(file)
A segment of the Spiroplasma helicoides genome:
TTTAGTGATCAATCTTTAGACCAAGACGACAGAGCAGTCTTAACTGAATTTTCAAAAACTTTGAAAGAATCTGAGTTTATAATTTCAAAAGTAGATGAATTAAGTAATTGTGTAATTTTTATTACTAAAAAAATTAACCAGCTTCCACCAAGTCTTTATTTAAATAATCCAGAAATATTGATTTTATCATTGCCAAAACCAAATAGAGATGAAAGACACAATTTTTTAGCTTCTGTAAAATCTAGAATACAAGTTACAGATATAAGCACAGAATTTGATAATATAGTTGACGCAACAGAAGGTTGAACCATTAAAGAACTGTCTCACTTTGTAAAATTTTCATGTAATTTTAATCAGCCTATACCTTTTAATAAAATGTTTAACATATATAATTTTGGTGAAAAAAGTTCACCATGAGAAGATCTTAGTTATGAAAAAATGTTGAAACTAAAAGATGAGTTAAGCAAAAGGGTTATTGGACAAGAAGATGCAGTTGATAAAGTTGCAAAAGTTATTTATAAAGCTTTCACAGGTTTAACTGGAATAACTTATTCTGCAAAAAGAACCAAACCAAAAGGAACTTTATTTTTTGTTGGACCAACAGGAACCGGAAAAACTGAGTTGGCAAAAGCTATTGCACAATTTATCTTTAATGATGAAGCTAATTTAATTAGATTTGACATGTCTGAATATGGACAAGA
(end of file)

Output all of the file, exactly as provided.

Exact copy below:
A segment of the Spiroplasma helicoides genome:
TTTAGTGATCAATCTTTAGACCAAGACGACAGAGCAGTCTTAACTGAATTTTCAAAAACTTTGAAAGAATCTGAGTTTATAATTTCAAAAGTAGATGAATTAAGTAATTGTGTAATTTTTATTACTAAAAAAATTAACCAGCTTCCACCAAGTCTTTATTTAAATAATCCAGAAATATTGATTTTATCATTGCCAAAACCAAATAGAGATGAAAGACACAATTTTTTAGCTTCTGTAAAATCTAGAATACAAGTTACAGATATAAGCACAGAATTTGATAATATAGTTGACGCAACAGAAGGTTGAACCATTAAAGAACTGTCTCACTTTGTAAAATTTTCATGTAATTTTAATCAGCCTATACCTTTTAATAAAATGTTTAACATATATAATTTTGGTGAAAAAAGTTCACCATGAGAAGATCTTAGTTATGAAAAAATGTTGAAACTAAAAGATGAGTTAAGCAAAAGGGTTATTGGACAAGAAGATGCAGTTGATAAAGTTGCAAAAGTTATTTATAAAGCTTTCACAGGTTTAACTGGAATAACTTATTCTGCAAAAAGAACCAAACCAAAAGGAACTTTATTTTTTGTTGGACCAACAGGAACCGGAAAAACTGAGTTGGCAAAAGCTATTGCACAATTTATCTTTAATGATGAAGCTAATTTAATTAGATTTGACATGTCTGAATATGGACAAGA